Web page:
The Panel finds that Policy ¶ 4(a)(i) has been satisfied.
Rights or Legitimate Interests
Respondent has failed to come forward with a Response. Therefore, the Panel is permitted to make reasonable inferences in favor of Complainant and accept Complainant’s allegations as true. See Desotec N.V. v. Jacobi Carbons AB, D2000-1398 (WIPO Dec. 21, 2000) (finding that failing to respond allows a presumption that Complainant’s allegations are true unless clearly contradicted by the evidence); see also Talk City, Inc. v. Robertson, D2000-0009 (WIPO Feb. 29, 2000) (“In the absence of a response, it is appropriate to accept as true all allegations of the Complaint”).
Furthermore, based on Respondent’s failure to respond, it is presumed that Respondent lacks all rights and legitimate interests in the disputed domain name. See Do The Hustle, LLC v. Tropic Web, D2000-0624 (WIPO Aug. 21, 2000) (finding that once Complainant asserts that Respondent has no rights or legitimate interests in respect of the domain, the burden shifts to Respondent to provide credible evidence that substantiates its claim of rights and legitimate interests in the domain name); see also Geocities v. Geociites.com, D2000-0326 (WIPO June 19, 2000) (finding that Respondent has no rights or legitimate interest in the domain name because Respondent never submitted a Response nor provided the Panel with evidence to suggest otherwise).
Respondent is using the disputed domain name in order to provide links to various merchandisers throughout the Internet. Respondent is using Complainant’s mark to attract Internet users to this website, and therefore is not using the domain name in connection with a bona fide offering of goods or services pursuant to Policy ¶ 4(c)(i), or a legitimate noncommercial or fair use pursuant to Policy ¶ 4(c)(iii). See Vapor Blast Mfg. Co. v. R & S Tech., Inc., FA 96577 (Nat. Arb. Forum Feb. 27, 2001) (finding that Respondent’s commercial use of the domain name to confuse and divert Internet traffic is not a legitimate use of the domain name); see also Big Dog Holdings, Inc. v. Day, FA 93554 (Nat. Arb. Forum Mar. 9, 2000) (finding no legitimate use when Respondent was diverting consumers to its own website by using Complainant’s trademarks).
Based on the fame of Complainant’s mark it would be difficult for Respondent to establish that it is commonly known as AMERICAN EXPRESS REWARDS or <americanexpressrewards.com>. Respondent has failed to come forward with any evidence to establish this fact, and therefore the Panel may infer that it is not commonly known by the disputed domain name and that Respondent lacks rights and legitimate interests in the domain name pursuant to Policy ¶ 4(c)(ii). See Nike, Inc. v. B. B. de Boer, D2000-1397 (WIPO Dec. 21, 2000) (finding no rights or legitimate interests where one “would be hard pressed to find a person who may show a right or legitimate interest” in a domain name containing Complainant's distinct and famous NIKE trademark); see also Victoria’s Secret v. Asdak, FA 96542 (Nat. Arb. Forum Feb. 28, 2001) (finding sufficient proof that Respondent was not commonly known by a domain name confusingly similar to Complainant’s VICTORIA’S SECRET mark because of Complainant’s well-established use of the mark).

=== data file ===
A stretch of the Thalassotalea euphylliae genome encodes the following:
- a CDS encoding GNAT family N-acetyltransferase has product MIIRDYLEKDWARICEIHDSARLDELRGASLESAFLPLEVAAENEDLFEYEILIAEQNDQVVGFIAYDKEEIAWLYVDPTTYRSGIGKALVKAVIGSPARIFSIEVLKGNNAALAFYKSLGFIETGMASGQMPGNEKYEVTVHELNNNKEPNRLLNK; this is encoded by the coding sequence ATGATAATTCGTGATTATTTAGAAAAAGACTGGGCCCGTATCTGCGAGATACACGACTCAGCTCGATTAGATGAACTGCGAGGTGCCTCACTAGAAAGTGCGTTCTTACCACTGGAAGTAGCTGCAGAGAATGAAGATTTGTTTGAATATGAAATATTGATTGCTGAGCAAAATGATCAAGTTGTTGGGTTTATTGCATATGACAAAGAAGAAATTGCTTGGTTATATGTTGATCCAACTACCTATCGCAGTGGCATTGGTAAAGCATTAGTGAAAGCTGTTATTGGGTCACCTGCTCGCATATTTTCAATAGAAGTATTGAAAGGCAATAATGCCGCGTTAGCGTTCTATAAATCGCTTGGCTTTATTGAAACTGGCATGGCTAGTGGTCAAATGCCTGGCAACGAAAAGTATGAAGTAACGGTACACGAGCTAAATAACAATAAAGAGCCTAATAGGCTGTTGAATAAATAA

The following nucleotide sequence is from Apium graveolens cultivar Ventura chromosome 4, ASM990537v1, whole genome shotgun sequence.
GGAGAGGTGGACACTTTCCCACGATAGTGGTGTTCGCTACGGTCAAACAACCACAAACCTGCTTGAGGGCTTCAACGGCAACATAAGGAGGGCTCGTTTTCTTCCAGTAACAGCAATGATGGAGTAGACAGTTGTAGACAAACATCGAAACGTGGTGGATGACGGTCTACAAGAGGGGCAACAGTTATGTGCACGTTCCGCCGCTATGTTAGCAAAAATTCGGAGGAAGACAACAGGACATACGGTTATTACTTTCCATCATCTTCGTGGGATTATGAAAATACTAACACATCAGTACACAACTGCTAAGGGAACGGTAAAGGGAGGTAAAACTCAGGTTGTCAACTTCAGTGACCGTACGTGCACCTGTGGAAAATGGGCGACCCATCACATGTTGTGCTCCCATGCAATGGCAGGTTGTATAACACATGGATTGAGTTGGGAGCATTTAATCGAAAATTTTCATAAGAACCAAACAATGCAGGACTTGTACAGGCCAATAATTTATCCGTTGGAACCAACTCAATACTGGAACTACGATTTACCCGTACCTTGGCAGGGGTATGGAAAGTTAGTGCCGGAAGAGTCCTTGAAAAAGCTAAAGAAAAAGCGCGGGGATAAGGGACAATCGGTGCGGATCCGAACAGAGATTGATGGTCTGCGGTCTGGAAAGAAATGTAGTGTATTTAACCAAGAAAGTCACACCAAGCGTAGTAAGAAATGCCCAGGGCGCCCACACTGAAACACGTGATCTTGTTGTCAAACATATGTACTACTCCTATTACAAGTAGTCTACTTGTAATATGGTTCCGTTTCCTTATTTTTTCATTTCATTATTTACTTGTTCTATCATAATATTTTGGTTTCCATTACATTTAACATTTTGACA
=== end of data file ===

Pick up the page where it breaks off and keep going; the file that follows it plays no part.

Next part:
The Panel finds that Policy ¶ 4(a)(ii) has been satisfied.
Registration and Use in Bad Faith
Respondent is using the disputed domain name to attract Internet users to its own website. This website features links to various online vendors. It can be inferred that Respondent is making a profit from the Internet traffic it directs to these vendors. This type of behavior, using a confusingly similar domain name to cause Internet user confusion for commercial gain, is evidence of bad faith registration and use pursuant to Policy ¶ 4(b)(iv). See Kmart v. Kahn, FA 127708 (Nat. Arb. Forum Nov. 22, 2002) (finding that if Respondent profits from its diversionary use of Complainant's mark when the domain name resolves to commercial websites and Respondent fails to contest the Complaint, it may be concluded that Respondent is using the domain name in bad faith pursuant to Policy 4(b)(iv)); see also State Fair of Texas v. Granbury.com, FA 95288 (Nat. Arb. Forum Sept. 12, 2000) (finding bad faith where Respondent registered the domain name <bigtex.net> to infringe on Complainant’s goodwill and attract Internet users to Respondent’s website).
Based on the fame of Complainant’s mark, and the fact that Respondent is using the disputed domain name in order to attract Internet users to its website, it can be inferred that Respondent had actual knowledge of Complainant’s mark when it registered the disputed domain name. Registration of an infringing domain name, despite actual knowledge of Complainant’s rights is evidence of bad faith registration pursuant to Policy ¶ 4(a)(iii). See Entrepreneur Media, Inc. v. Smith, 279 F.3d 1135, 1148 (9th Cir. Feb. 11, 2002) (finding that "[w]here an alleged infringer chooses a mark he knows to be similar to another, one can infer an intent to confuse"); see also Exxon Mobil Corp. v. Fisher, D2000-1412 (WIPO Dec. 18. 2000) (finding that Respondent had actual and constructive knowledge of Complainant’s EXXON mark given the worldwide prominence of the mark and thus Respondent registered the domain name in bad faith).
The Panel finds that Policy ¶ 4(a)(iii) has been satisfied.
Having established all three elements required under the ICANN Policy, the Panel concludes that the requested relief shall be hereby granted.
Accordingly, it is Ordered that the domain name <americanexpressrewards.com> be transferred from Respondent to Complainant.
John J. Upchurch, Panelist
Dated: December 30, 2002